Knowing by Sensing

Knowing by Sensing


Vrije Universiteit Amsterdam

Master History, Track Medical and Health Humanities

Coordinator & main teacher

  • Caro Verbeek – an art and sense historian and a curator with a focus on the lower senses. She teaches the preliminary course ‘The Other Senses’ at the Royal Academy of Arts (The Hague) and is specialised in olfactory tours and interventions for museums. Furthermore Verbeek is head curator of ‘odorama’ at Mediamatic. She is currently working on her PhD on art historical smells at VU University, with IFF (International Flavours & Fragrances) and the Rijksmuseum, Amsterdam.

Guest teachers

  • Sandra Schouten – the artist behind Het Huis van Proeven. Her work moves between Social Design, Community Art and Food Art. The food and smell is no end in itself, but a means of interaction. The theatrical setting leads towards an intense experience, new conversations and discoveries.
  • Hans Fidom – Professor of Organ Studies at VU University Amsterdam, Leader of the Orgelpark Research Program, and an internationally active Organ Expert/Organist. … He was chief editor of the magazine Het Orgel from 1996 until 2006. In 1997 he initiated the National Improvisation Competition for Organist in Zwolle.
  • Michiel Huijsman – an artist and independent curator. He is the founder of Sountrackcity.
  • Ilja Croijmans – lja currently works as a post-doctoral researcher at Utrecht University in Monique Smeets lab. He focuses on how people can communicate emotions using chemosignals, using psychological methods. Before this, Ilja studied how experience can shape how people talk and think about smells and flavors. Together with his promotor Asifa Majid and co-supervisors Artin Arshamian and Laura Speed, he investigated whether wine experts, having years of practice with perceiving and describing their olfactory experiences, can consistently describe wines. This contrasts the struggle novices often display when trying to name smells and tastes. In addition, memory and imagery for smells were studied, revealing wine experts are better at remembering smells of wine, and have more vivid imagery for wine, than novices. In February 2018, he obtained his Ph.D. at Radboud University.
  • Frank Bloem – an autonomous artist, graduated from the Rietveld Academy. He is a self-trained perfumer and olfactory artist, leading his own company The Snifferoo and the AromaLab at Mediamatic. Since 2018 he is co-curator of the scent culture program ‘odorama’ at Mediamatic.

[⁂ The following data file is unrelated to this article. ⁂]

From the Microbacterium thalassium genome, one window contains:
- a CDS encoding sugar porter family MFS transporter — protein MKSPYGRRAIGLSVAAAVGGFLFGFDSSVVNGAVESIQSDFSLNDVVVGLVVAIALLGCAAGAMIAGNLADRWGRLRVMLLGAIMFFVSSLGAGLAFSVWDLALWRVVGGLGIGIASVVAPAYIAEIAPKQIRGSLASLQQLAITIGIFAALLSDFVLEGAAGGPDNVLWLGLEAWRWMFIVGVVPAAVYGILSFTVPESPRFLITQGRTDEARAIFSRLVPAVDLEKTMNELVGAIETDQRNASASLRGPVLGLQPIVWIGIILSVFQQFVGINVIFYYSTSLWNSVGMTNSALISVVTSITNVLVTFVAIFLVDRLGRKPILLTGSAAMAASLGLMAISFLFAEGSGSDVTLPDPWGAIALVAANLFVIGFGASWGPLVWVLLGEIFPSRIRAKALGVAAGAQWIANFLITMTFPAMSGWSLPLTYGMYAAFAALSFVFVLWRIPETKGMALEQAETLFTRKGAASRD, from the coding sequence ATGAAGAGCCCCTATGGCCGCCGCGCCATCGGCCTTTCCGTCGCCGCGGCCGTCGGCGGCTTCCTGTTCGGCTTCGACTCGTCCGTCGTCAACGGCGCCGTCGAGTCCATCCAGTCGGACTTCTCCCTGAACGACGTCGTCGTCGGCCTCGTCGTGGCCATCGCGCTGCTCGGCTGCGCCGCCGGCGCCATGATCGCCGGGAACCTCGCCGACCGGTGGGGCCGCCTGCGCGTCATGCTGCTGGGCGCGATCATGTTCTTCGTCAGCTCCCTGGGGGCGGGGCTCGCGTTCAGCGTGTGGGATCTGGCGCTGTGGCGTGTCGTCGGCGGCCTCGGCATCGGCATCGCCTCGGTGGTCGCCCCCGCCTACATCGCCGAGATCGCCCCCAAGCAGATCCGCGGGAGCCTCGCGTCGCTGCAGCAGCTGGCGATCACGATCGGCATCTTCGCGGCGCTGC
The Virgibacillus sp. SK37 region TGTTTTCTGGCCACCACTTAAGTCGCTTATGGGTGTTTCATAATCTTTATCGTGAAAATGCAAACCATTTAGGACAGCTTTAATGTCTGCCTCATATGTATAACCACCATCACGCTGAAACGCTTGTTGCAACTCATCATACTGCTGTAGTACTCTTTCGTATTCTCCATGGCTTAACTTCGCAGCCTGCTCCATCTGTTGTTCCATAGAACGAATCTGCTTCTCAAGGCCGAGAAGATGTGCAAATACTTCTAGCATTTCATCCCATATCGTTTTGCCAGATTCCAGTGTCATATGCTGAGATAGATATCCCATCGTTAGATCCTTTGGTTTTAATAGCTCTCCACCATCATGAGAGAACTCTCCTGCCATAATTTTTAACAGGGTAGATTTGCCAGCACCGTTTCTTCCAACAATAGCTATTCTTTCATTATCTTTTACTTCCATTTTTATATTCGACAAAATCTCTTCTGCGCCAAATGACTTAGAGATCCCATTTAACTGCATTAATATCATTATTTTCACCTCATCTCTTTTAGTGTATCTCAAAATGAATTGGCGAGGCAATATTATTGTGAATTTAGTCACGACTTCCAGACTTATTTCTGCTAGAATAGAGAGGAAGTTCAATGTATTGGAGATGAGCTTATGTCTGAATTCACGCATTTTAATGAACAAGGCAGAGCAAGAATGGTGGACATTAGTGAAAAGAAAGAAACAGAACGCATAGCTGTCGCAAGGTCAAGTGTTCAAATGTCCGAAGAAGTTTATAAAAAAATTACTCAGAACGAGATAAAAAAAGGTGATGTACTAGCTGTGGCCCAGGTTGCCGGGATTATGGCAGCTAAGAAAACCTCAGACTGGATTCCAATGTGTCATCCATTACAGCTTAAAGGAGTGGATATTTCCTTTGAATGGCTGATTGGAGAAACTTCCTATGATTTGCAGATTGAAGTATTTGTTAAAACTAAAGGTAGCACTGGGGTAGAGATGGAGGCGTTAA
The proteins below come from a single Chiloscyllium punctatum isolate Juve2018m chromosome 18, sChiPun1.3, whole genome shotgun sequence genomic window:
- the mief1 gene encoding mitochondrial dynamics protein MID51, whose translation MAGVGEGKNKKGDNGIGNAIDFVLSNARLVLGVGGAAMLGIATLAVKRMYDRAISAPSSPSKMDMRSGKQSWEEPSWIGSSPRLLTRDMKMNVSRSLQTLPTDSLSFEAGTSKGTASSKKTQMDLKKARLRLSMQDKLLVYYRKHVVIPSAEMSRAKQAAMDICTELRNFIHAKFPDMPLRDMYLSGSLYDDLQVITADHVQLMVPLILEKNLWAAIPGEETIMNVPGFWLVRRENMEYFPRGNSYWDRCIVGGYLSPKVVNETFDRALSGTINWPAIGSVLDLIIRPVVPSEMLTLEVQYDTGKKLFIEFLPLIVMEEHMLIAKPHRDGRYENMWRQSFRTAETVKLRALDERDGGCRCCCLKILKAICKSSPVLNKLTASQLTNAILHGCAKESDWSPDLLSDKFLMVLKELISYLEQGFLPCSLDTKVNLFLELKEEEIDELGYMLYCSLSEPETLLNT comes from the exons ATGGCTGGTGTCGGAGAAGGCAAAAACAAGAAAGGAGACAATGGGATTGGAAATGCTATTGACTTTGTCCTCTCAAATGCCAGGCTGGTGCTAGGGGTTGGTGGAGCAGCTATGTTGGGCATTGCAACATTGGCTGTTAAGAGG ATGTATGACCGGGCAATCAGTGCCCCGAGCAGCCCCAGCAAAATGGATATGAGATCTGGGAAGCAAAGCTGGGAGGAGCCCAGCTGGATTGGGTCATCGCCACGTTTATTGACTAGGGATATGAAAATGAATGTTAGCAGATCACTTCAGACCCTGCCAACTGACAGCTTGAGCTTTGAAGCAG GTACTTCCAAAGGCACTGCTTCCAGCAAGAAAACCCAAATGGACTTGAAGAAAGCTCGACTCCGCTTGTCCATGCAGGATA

• Cathelijne van de Berg –
  • Cathelijne Denekamp – manager accessibility and inclusion at the Rijksmuseum, Amsterdam. Before she worked as a communication advisor at the Van Goghmuseum.
  • Piet Devos (Kortrijk, 1983) – a Belgian writer and literary theorist. He himself went blind at the age of five, an experience which triggered his interest in sensory perception. He has a PhD in Modern Romance Literature from the University of Groningen. He was also a postdoctoral fellow at the Centre for Sensory Studies of Concordia University in Montreal (Canada). Home page:
Intended learning outcomes (more on programme level)

See in objective statement

Learning objectives (course specific)

  • Students are familiar with the most important concepts and elements in the history of the senses in modern and early modern Europe (1500-now).
  • Students will learn to enlarge their sensory vocabulary and reflect on the sensory perception by means of a sense-log.
  • Students will learn to use their senses as analytical tools in academic study by learning to use different kinds of knowing through sensing and enhance sensory skills.
Objective statement (course description)

The senses offer scholars intriguing topics that transcend disciplinary, chronologic and geographic boundaries. But beyond this the senses are valuable methodological tools, that provide us with different types of knowledge than text and image alone can provide. In our digital and visually oriented age of social media and the internet, the senses and the body are undervalued and underestimated – especially in academia. Even when scholars study the senses, they are hesitant to engage with them: they remain the object of study, but aren’t considered informative in themselves.